"The hope is that by reducing the influence of BT Group on Openreach, it would be likely to invest more in faster broadband technology that allows more providers, such as Sky and TalkTalk as well as BT, to offer a better service to their customers."
But, he added, there is a counter-argument that an independent Openreach could create "a stock market that gets jittery which means that Openreach is starved of capital and struggles to meet what its critics have said are already unambitious rollout targets".
Most agree that a separation of BT and Openreach would not alone solve the UK's broadband problems.
Richard Neudegg, head of regulation at uSwitch, said: "Ofcom needs to act across the board to ensure competition and service improvements. This includes universal service obligations, quality of service requirements on regulated products and automatic compensation when providers fail to deliver.
Some believe that the real problem with the UK's broadband is that the copper network simply does not offer the bandwidth and reliability to support our increasingly data-rich needs.
Founder of Mimosa Networks, Jaime Fink thinks it is time to consider other technologies: "Openreach and other UK service providers must change their approach and look at new technologies that can profitably deliver a superfast sustainable broadband network."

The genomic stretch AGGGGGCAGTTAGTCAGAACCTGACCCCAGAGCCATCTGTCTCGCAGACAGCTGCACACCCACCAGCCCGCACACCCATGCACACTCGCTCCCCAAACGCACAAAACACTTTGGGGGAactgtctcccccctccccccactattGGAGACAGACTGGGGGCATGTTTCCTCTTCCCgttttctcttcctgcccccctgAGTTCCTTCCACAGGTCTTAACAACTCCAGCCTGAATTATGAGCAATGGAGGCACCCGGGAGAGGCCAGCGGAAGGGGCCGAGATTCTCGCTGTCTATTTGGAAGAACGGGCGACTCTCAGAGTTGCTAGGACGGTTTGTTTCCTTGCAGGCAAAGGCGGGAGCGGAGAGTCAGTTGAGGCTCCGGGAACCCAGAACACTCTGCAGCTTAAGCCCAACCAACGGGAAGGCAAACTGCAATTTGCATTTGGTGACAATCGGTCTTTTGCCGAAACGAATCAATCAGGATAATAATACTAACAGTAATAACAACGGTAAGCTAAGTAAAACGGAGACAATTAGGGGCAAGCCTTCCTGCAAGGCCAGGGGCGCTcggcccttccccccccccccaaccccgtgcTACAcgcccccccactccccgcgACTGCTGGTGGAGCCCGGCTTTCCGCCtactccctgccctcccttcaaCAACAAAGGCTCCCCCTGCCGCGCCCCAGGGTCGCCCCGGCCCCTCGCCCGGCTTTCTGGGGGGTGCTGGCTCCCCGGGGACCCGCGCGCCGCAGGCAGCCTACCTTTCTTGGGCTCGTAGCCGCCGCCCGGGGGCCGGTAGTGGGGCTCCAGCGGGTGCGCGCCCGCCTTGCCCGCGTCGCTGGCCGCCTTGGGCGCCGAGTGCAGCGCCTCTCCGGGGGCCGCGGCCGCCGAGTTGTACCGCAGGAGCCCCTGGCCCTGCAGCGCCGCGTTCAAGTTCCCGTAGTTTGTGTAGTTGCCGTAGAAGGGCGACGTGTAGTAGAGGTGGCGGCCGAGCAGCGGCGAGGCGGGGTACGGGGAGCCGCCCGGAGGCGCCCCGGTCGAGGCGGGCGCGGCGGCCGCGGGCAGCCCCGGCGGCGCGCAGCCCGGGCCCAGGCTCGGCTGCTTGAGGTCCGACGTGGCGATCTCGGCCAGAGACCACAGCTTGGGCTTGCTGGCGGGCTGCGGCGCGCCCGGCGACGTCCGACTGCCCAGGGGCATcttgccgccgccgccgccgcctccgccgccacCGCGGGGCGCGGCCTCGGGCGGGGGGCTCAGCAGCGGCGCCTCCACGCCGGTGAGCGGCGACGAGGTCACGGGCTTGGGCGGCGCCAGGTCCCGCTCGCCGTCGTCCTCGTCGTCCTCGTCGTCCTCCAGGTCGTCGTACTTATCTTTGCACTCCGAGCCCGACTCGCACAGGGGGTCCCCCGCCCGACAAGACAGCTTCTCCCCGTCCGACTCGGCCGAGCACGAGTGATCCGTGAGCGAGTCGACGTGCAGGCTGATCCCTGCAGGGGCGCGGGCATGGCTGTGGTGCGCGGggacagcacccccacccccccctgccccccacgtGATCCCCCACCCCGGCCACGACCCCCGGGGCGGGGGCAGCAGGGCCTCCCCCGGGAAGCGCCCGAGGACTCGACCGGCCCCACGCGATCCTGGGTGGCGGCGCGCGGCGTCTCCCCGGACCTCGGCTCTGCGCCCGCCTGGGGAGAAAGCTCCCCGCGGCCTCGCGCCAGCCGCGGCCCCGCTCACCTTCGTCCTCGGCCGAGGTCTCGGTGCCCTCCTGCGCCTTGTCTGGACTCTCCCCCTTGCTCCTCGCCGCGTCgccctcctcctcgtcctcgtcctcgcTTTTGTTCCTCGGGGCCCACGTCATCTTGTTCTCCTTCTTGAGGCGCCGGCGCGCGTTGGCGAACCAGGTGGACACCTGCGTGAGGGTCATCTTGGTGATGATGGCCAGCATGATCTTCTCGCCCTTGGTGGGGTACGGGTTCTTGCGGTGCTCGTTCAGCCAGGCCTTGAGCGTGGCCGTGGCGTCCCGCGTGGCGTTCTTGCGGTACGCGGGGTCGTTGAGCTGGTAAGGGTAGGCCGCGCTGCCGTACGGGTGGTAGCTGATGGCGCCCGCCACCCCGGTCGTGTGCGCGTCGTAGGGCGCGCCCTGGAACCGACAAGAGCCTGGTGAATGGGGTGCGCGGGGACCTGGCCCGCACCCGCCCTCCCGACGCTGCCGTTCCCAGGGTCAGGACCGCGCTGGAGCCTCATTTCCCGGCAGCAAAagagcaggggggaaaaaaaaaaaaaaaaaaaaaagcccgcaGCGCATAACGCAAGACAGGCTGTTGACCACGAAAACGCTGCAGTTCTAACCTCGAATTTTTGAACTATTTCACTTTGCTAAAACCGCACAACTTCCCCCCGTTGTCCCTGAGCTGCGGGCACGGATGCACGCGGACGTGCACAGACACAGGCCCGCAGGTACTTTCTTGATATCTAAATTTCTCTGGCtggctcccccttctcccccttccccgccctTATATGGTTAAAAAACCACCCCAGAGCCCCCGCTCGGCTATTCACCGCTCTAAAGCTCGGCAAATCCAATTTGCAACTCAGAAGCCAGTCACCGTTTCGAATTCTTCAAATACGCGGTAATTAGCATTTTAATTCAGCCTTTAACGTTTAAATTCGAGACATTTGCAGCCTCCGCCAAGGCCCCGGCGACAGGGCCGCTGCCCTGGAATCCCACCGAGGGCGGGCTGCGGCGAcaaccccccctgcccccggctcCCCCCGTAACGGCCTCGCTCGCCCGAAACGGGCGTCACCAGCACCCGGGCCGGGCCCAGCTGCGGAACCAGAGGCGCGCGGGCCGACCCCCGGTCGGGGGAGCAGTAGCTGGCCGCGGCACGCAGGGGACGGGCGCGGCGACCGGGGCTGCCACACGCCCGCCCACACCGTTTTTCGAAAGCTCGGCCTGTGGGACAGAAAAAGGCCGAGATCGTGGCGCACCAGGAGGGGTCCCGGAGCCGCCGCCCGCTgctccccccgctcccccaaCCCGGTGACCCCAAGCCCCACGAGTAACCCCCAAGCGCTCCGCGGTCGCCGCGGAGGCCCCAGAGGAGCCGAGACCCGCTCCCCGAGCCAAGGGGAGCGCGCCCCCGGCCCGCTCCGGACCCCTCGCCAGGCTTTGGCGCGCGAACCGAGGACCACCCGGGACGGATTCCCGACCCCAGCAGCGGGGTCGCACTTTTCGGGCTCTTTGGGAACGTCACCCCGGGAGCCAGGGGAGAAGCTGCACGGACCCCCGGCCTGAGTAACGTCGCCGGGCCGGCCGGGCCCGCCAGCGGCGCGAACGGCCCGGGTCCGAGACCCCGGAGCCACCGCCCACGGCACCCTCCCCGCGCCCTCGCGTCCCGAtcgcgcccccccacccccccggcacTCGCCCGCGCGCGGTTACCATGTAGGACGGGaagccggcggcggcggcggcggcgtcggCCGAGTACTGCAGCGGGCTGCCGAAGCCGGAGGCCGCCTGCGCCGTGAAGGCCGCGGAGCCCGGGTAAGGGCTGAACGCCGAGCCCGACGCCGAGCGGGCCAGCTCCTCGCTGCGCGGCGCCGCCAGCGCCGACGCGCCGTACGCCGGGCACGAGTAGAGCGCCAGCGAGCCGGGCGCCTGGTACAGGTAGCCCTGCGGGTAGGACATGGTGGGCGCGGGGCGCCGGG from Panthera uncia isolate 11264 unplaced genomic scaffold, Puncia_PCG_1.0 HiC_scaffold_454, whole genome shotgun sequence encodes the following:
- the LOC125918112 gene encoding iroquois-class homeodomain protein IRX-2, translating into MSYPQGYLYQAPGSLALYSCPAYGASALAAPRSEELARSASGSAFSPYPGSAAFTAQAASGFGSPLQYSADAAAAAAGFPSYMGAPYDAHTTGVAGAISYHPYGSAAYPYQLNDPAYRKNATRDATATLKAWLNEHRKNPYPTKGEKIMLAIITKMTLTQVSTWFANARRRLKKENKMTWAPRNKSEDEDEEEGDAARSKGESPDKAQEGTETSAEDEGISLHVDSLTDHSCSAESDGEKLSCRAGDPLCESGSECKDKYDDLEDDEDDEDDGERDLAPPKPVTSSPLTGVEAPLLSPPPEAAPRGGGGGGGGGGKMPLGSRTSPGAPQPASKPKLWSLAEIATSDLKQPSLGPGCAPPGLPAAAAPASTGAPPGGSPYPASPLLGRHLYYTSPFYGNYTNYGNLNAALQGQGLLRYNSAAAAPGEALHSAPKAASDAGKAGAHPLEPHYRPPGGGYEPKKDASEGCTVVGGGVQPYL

He pointed to the US where new entrants such as Google and Facebook have shaken up the market with fixed wireless solutions, which are less expensive than fibre.
Will a split improve customer service?
You have a broadband fault but it is taking weeks to fix. Sound familiar?
One of the biggest arguments in favour of a split is that Openreach has just not provided adequate levels of customer service. Critics say this is because it is not a customer-facing firm so all complaints are channelled via a customer's ISP, giving it no incentive to get on with repairs.
"Millions of people have suffered woeful levels of service from Openreach, so these reforms must lead to significant improvements for customers who have been let down for too long," said Which's Alex Neill, managing director of Home and Legal.
But will a separation deliver this?
It may depend on how the separation looks, thinks Ovum analyst Matthew Howett.
"The improvements in quality and availability of service that Ofcom hopes legal separation will bring about will likely to be delivered much sooner if BT can get on and deliver them today as a result of a voluntary agreement, rather than wait for a lengthy and uncertain process to run its course at the EU level," he told the BBC.
In order to start the legal separation, Ofcom must now prepare a formal notification to the European Commission to start the process.
Mr Howett believes that the door is still open for a voluntary agreement from BT.
"In many ways that would be a better outcome than a forced legal separation, not least because the EU route is uncertain, untested and likely to take much longer to achieve. It is also of course made more complex by the decision from Britain to leave the EU."